The second section, the main block, is situated in front of the early structure. There is a short wide hall in the front of the house with a large room on each side and a one-story wing on each end of these rooms. The wings were added by 1830. The east wing appears to have been rebuilt some time in the twentieth century. Two large chimneys stand on either end of it to serve the fireplaces that provided heat in rooms. The chimneys are Flemish bond and notable for the barrel vaulting where they join the house at the top.
The imposing two-story, two-level, three-bay pediment portico features square Tuscan columns. The original bow-not or shaves-of-wheat railing, visible in the 1971 photographs, is completely gone. A full entablature with carved triglyphs and cornice decorated with square blocks carved in a leaf pattern surmounts the portico. An unusual eye-shaped oval dominates the pediment. The portico steps are missing. No porch survives on the rear. The front door is off-center not only on the exterior but interior passage as well. The wide door has nine raised panels and a plain architrave. A four-panel transom tops the door. The windows appeared to have been nine-over- nine on the first floor, and six-over-nine on the second floor. Louvered shutters survive at a few windows.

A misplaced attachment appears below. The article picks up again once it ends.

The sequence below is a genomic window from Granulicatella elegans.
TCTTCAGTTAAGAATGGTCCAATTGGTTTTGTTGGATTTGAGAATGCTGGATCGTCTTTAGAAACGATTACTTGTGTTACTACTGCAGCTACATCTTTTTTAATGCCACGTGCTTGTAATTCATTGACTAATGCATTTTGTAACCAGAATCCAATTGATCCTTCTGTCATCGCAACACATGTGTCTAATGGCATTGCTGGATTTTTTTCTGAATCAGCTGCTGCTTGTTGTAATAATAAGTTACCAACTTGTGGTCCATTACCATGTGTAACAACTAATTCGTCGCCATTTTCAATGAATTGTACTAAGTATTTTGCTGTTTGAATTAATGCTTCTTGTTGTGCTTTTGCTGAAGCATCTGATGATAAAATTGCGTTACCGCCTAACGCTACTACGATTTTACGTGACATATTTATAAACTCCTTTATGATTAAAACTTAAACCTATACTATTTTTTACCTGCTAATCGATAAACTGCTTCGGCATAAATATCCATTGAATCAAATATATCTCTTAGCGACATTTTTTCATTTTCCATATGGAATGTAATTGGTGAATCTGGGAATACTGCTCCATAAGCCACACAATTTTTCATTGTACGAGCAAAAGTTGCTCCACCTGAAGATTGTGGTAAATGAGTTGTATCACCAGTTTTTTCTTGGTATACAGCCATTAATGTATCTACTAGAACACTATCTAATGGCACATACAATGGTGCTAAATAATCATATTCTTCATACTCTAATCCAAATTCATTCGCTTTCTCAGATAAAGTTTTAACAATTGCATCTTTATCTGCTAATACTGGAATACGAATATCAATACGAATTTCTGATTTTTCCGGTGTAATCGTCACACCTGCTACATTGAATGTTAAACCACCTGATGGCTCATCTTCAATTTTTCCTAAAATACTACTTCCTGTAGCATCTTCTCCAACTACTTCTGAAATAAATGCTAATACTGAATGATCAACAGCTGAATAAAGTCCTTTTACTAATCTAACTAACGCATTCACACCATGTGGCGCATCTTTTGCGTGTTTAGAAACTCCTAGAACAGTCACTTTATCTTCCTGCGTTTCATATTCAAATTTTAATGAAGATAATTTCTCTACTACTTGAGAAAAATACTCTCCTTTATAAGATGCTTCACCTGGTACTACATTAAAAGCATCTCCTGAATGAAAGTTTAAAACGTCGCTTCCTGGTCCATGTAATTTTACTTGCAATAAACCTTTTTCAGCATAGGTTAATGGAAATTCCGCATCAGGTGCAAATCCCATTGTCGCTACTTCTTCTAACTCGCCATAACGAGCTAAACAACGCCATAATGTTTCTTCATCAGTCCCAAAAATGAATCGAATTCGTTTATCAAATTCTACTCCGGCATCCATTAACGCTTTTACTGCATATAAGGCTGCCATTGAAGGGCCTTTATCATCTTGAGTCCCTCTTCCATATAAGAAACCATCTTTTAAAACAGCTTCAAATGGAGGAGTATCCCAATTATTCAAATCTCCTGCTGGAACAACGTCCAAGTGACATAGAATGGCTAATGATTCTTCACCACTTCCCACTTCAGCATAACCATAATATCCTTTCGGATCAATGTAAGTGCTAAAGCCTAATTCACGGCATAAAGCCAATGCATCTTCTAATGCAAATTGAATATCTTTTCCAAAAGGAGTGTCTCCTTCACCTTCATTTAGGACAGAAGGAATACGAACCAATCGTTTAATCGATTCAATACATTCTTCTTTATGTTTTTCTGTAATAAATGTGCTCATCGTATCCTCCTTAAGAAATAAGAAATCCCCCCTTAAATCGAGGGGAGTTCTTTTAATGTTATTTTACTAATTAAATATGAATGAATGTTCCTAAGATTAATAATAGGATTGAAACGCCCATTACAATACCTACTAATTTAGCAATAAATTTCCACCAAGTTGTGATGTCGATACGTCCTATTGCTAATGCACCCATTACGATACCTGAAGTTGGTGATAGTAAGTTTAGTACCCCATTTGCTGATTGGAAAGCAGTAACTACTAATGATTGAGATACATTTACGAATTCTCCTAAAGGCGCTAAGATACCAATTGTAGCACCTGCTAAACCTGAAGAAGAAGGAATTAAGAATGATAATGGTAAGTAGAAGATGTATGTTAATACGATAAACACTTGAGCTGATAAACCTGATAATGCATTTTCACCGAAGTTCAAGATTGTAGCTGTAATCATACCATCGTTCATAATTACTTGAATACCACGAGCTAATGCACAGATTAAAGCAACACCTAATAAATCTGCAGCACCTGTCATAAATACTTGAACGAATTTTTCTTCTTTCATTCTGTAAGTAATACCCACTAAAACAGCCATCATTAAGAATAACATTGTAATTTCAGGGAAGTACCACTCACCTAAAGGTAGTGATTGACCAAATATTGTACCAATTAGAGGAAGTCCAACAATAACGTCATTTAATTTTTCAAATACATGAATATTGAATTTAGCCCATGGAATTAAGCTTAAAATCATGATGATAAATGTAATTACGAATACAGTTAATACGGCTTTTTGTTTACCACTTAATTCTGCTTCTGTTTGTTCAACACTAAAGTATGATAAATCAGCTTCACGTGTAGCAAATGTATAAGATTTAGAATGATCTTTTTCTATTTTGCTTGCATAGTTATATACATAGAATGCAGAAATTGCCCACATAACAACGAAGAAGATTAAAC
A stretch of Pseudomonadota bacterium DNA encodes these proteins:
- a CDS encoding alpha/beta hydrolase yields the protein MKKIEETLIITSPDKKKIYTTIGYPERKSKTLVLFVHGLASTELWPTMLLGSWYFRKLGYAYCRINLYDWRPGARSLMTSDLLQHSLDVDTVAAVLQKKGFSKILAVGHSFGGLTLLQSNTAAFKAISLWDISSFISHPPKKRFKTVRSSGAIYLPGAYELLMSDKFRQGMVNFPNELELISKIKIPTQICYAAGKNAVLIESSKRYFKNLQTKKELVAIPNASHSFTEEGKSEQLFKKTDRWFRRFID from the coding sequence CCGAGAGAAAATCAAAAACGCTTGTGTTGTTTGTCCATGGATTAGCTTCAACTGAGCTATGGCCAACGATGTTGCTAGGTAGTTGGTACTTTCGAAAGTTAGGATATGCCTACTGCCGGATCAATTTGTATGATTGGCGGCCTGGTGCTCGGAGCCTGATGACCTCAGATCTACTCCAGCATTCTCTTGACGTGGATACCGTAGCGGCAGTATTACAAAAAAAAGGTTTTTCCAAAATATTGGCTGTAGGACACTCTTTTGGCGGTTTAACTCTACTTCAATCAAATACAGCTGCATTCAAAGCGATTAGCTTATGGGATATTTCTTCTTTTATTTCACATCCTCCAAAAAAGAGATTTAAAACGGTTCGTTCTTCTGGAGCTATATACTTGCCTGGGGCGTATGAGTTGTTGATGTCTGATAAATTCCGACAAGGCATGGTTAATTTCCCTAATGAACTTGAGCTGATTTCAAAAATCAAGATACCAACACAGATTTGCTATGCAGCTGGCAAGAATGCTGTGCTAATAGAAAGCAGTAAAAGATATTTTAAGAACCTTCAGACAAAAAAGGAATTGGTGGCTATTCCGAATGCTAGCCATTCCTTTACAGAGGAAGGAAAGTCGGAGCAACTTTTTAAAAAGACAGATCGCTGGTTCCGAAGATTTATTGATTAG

The walls are plaster over split lathe and brick noggin. Original fireplace openings have segmental arches, while later ones have square openings with metal lintels. In the center passage, the front and rear doors are aligned with each other in the passage but are off center –up against the east wall- with eared or flanged architraves. Horizontal board wainscot, topped with a wide chair rail with projecting cornice is found in all rooms of the central section of the house.
The single-flight stair faces the rear of the house. The stairway is very elaborate, hand-carved: the stair brackets, carved in a vine-like motif, are typical for this period, but are the lightest and most decorative found during the 1992 Nelson County intensive survey.